Bee’s have many jobs those inside the hive and those outside. Without these many jobs the hive would neither thrive or succeed and the colony would die. We talked about the jobs inside the hive in a previous article so now lets look at the jobs bee’s have outside the hive.
The outside jobs assigned to bees are collector or guard both of which are very important jobs. The collectors have multiple things to finds while out on a busy day. There are collectors for nectar, pollen, propolis and water. The bees collecting nectar ,for honey, and pollen ,for food, store these items in two separate spots. The pollen is kept in “pollen baskets” on their legs and the nectar is carried in their “honey sacks” or “honey stomach”. The honey sack is separate from and in front of its digestive stomach and is used only for storing nectar. In order to retrieve the nectar bees use their long, straw like tube tongues called a proboscis and suck the nectar out. The honey stomach holds almost 70 mg of nectar and when full, it weighs almost as much as the bee does.
But this isn’t all they collect, they also collect propolis and water. Propolis is their “bee glue” which they use to fix cracks or breaks in the hive. In the hive they are unable to remove the sticky substance themselves and so nearby house bees remove the propolis from them. With over 180 different compounds, propolis is the colony’s chemical warfare against various pathogens. It is antiseptic, antifungal, antibiotic, antibacterial, antiviral, and antimicrobial. Bee’s use this substance to protect themselves from microbial invasions.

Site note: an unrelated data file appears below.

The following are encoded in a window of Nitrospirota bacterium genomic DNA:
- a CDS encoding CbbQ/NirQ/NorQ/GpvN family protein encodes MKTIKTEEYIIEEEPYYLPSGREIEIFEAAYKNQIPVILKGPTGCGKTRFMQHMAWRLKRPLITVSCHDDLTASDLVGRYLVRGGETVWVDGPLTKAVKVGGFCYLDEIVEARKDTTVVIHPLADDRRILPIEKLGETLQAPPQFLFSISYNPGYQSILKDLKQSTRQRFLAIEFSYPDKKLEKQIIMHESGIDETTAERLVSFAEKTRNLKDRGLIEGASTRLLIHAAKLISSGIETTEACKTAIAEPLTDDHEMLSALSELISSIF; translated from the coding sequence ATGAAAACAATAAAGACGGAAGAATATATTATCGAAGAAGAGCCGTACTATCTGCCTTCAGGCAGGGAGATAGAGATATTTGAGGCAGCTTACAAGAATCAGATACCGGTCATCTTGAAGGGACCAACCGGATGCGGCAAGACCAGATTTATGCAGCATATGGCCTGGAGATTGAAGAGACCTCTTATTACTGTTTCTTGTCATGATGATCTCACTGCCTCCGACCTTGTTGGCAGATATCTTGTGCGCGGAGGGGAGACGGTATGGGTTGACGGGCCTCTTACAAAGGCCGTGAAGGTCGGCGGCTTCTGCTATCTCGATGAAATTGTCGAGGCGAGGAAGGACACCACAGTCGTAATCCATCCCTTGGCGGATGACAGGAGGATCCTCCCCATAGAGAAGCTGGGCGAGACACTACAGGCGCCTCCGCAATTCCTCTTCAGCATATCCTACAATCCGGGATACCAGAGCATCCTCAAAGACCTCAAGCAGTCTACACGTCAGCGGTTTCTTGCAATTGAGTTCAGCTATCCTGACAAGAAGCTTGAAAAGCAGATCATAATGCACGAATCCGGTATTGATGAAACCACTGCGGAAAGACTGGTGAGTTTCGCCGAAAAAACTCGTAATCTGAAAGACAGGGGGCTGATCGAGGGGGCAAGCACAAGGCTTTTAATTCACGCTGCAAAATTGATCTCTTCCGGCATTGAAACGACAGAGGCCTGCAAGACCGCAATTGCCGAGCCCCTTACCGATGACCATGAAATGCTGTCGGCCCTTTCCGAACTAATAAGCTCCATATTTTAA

Water although removed from nectar to make honey is important for the growth and maturation of new larvae. Water collected is transferred to the waiting in-hive workers (nurse bees) through the process of trophallaxis. The nurse bees then combined it with high amounts of pollen and nectar to produce the jelly in their hypopharyngeal glands which is used to feed the larvae. The collected water is also used to keep the hive cool. The water is spread in a thin film atop sealed brood or on the rims of cells containing larvae and eggs. The in-hive workers then fan vigorously, setting up air currents which evaporate the water and cool the interior of the hive on hot summer days.
Although the collector bees pay an important role in the maintenance and survival of the hive lets not for get about the bees stationed as guards. Guard bees protect the hive, stinging intruders and emitting a pheromone to warn bees inside the hive of impending danger.The guard bees stand at the hive entrance on their back four legs with their front legs raised. They inspect every bee entering the hive. The guard bees can determine if a bee belongs to its colony by the bee’s odor and only members of the hive are allowed in.The guard bees will sting and remove foreign intruders, such as bumble bees, wasps, and yellow jackets. They will also sting and attempt to drive away intruding skunks, raccoons, and beekeepers to keep the hive safe.